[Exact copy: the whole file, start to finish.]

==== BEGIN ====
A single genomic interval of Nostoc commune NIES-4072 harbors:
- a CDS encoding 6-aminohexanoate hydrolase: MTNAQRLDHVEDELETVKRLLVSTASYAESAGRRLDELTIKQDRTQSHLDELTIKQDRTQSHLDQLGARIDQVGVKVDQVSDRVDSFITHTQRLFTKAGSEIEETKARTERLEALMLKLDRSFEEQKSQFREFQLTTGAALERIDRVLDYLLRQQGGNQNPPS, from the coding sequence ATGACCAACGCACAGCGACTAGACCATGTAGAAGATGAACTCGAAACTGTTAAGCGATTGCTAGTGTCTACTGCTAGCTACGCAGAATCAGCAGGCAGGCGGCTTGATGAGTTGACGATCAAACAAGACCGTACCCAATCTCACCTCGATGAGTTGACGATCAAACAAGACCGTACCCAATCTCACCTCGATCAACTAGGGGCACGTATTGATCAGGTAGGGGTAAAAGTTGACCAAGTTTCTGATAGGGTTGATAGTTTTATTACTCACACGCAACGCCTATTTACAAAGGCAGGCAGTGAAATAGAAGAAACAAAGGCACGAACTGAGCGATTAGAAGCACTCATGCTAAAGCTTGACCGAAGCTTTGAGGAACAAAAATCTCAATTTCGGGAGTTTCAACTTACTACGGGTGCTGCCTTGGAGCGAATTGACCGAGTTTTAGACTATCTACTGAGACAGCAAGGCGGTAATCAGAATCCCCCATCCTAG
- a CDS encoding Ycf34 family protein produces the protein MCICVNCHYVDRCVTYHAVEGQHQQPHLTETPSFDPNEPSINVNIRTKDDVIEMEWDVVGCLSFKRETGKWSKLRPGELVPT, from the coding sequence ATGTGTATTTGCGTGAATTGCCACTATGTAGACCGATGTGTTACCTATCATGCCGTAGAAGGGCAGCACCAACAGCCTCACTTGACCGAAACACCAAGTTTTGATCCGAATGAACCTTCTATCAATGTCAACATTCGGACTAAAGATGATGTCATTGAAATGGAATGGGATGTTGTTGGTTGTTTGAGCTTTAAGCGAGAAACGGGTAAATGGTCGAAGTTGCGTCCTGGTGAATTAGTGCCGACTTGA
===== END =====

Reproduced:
A single genomic interval of Nostoc commune NIES-4072 harbors:
- a CDS encoding 6-aminohexanoate hydrolase: MTNAQRLDHVEDELETVKRLLVSTASYAESAGRRLDELTIKQDRTQSHLDELTIKQDRTQSHLDQLGARIDQVGVKVDQVSDRVDSFITHTQRLFTKAGSEIEETKARTERLEALMLKLDRSFEEQKSQFREFQLTTGAALERIDRVLDYLLRQQGGNQNPPS, from the coding sequence ATGACCAACGCACAGCGACTAGACCATGTAGAAGATGAACTCGAAACTGTTAAGCGATTGCTAGTGTCTACTGCTAGCTACGCAGAATCAGCAGGCAGGCGGCTTGATGAGTTGACGATCAAACAAGACCGTACCCAATCTCACCTCGATGAGTTGACGATCAAACAAGACCGTACCCAATCTCACCTCGATCAACTAGGGGCACGTATTGATCAGGTAGGGGTAAAAGTTGACCAAGTTTCTGATAGGGTTGATAGTTTTATTACTCACACGCAACGCCTATTTACAAAGGCAGGCAGTGAAATAGAAGAAACAAAGGCACGAACTGAGCGATTAGAAGCACTCATGCTAAAGCTTGACCGAAGCTTTGAGGAACAAAAATCTCAATTTCGGGAGTTTCAACTTACTACGGGTGCTGCCTTGGAGCGAATTGACCGAGTTTTAGACTATCTACTGAGACAGCAAGGCGGTAATCAGAATCCCCCATCCTAG
- a CDS encoding Ycf34 family protein produces the protein MCICVNCHYVDRCVTYHAVEGQHQQPHLTETPSFDPNEPSINVNIRTKDDVIEMEWDVVGCLSFKRETGKWSKLRPGELVPT, from the coding sequence ATGTGTATTTGCGTGAATTGCCACTATGTAGACCGATGTGTTACCTATCATGCCGTAGAAGGGCAGCACCAACAGCCTCACTTGACCGAAACACCAAGTTTTGATCCGAATGAACCTTCTATCAATGTCAACATTCGGACTAAAGATGATGTCATTGAAATGGAATGGGATGTTGTTGGTTGTTTGAGCTTTAAGCGAGAAACGGGTAAATGGTCGAAGTTGCGTCCTGGTGAATTAGTGCCGACTTGA